Photon Remote Temperature Sensor
Building this remote temperature sensor teaches practical, hands-on skills in hardware and software engineering. Beyond direct project-based learning, there are tons of ways to extend this project for classroom and other citizen science activities. Here are a few ways to use this system to teach fundamental scientific concepts.
What is Temperature?
This system measures temperature at a very specific, and known, location, which allows us to combine our direct observations with experimental data. Create your own experiment to change the temperature reading by changing the outside environment, keeping everything else the same.
For example, move the temperature sensor into direct sunlight, and gather data over a specific time interval, then move the temperature sensor back into the shade for the same amount of time. Analyze how the temperature reading changes and compare it to your own observations of outside temperature. Experiment with different ways to change the temperature reading. Be creative*, and see what tests your students think up!
* Avoid water contact unless you've thoroughly coated the electrical connections in epoxy or other waterproof adhesive.
Heat Capacity: Comparison of Temperature and Heat
Build the temperature sensor case to be air-tight, then use different material types and/or sizes of enclosures to analyze the difference between temperature and heat. Different materials have different heat capacities, or the amount of heat needed to raise the material's temperature by one degree. In other words, materials absorb and retain heat at varying rates. This helps us understand that heat is a form of energy, while temperature is a measure of that energy.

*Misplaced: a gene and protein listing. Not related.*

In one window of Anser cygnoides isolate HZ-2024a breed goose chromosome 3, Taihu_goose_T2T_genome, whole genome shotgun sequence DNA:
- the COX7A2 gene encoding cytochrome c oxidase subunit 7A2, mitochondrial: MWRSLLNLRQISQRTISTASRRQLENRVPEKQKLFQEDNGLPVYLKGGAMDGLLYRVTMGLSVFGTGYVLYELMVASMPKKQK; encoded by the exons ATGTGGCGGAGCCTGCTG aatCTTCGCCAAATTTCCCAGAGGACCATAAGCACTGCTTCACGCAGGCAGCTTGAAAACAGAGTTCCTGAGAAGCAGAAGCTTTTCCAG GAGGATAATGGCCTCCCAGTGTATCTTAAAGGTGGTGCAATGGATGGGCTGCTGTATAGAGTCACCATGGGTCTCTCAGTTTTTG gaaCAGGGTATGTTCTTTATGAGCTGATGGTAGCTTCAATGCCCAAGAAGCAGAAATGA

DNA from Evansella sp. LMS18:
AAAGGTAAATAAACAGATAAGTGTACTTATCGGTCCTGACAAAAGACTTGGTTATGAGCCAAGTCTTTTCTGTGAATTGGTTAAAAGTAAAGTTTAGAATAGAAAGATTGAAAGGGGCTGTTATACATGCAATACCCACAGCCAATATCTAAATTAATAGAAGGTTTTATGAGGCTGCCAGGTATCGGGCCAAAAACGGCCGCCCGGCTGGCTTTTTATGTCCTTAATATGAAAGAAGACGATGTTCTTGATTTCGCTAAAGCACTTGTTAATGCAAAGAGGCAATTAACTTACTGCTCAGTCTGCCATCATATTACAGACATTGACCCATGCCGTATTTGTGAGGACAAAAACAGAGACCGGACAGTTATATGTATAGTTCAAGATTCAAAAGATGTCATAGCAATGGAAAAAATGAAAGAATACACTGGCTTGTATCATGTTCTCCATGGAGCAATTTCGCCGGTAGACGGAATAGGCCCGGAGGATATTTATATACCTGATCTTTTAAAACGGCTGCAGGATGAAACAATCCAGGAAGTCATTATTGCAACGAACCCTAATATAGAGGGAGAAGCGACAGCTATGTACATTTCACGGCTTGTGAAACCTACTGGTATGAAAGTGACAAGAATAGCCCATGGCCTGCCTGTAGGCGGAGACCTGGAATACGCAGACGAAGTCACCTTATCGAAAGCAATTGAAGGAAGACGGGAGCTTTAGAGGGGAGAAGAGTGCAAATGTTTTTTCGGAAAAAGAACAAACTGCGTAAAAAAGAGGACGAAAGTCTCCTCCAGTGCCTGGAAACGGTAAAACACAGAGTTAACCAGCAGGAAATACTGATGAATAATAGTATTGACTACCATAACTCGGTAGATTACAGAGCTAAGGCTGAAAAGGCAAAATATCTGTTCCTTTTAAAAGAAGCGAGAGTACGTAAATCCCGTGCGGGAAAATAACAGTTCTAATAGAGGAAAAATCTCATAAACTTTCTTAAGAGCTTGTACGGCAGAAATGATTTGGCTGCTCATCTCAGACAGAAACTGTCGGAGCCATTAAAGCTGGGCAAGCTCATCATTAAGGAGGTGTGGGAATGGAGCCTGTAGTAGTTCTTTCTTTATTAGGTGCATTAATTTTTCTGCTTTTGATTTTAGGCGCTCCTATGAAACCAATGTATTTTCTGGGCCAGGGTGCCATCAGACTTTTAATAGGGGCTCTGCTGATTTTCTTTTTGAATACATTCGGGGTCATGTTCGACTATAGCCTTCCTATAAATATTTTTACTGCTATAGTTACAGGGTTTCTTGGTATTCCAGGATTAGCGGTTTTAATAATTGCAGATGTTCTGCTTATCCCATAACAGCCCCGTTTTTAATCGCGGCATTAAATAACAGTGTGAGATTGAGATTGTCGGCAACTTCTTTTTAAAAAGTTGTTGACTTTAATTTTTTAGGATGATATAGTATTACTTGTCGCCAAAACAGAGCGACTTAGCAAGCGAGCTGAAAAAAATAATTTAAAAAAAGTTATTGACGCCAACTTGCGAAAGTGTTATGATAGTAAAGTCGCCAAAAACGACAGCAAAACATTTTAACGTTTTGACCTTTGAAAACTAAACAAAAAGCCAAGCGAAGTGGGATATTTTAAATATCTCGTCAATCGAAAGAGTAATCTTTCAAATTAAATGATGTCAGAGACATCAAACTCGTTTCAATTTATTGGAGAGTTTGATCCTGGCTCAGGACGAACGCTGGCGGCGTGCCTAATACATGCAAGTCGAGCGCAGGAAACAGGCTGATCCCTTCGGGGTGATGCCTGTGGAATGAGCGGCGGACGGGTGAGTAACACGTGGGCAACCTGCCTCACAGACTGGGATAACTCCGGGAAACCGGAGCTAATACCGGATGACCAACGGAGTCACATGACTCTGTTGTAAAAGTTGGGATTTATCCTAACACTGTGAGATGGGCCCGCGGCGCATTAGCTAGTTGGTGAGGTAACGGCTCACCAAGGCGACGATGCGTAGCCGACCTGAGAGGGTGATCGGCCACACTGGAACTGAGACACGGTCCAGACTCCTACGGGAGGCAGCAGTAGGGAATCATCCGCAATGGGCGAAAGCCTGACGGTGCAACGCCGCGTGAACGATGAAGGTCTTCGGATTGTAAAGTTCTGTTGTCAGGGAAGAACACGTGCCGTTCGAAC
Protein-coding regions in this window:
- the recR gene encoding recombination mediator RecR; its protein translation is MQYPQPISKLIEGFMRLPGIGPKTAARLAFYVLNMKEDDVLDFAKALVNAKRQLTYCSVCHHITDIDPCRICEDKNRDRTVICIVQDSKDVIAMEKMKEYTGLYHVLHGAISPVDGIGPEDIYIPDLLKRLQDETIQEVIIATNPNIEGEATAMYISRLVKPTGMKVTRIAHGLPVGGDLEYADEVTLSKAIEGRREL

For each case, place sensor in direct sunlight and leave overnight. Determine how quickly the temperature sensor reading increases and decreases. A high heat capacity material will slowly increase and decrease in temperature, whereas a low heat capacity material will quickly heat up and cool off. Create plots of the temperature changes for various cases to determine what types of materials, and what sizes, retain heat the most. Find patterns between different material types and use those patterns to determine why certain materials have higher heat capacities.
Analysis of Data Trends: Long-Term vs. Short-Term
The difference between daily temperature and average temperature is a crucial concept in understanding climate change. It also provides a real-world application of the difference between long- and short-term trends. Fortunately, the data.sparkfun.com service makes this analysis simple and straightforward, the hardest part is waiting! It is also suggested to have a back-up battery if you live in a cloudy climate (like Seattle).
For this science lesson, gather data for a minimum of two (2) to three (3) months, ideally through a seasonal change. Download the data and find the average (mean) temperature by day, week, and month. Select a few 24-hour periods to plot temperature, and compare daily fluctuations with your calculated averages. See if you can use the temperature data to pinpoint the changing seasons!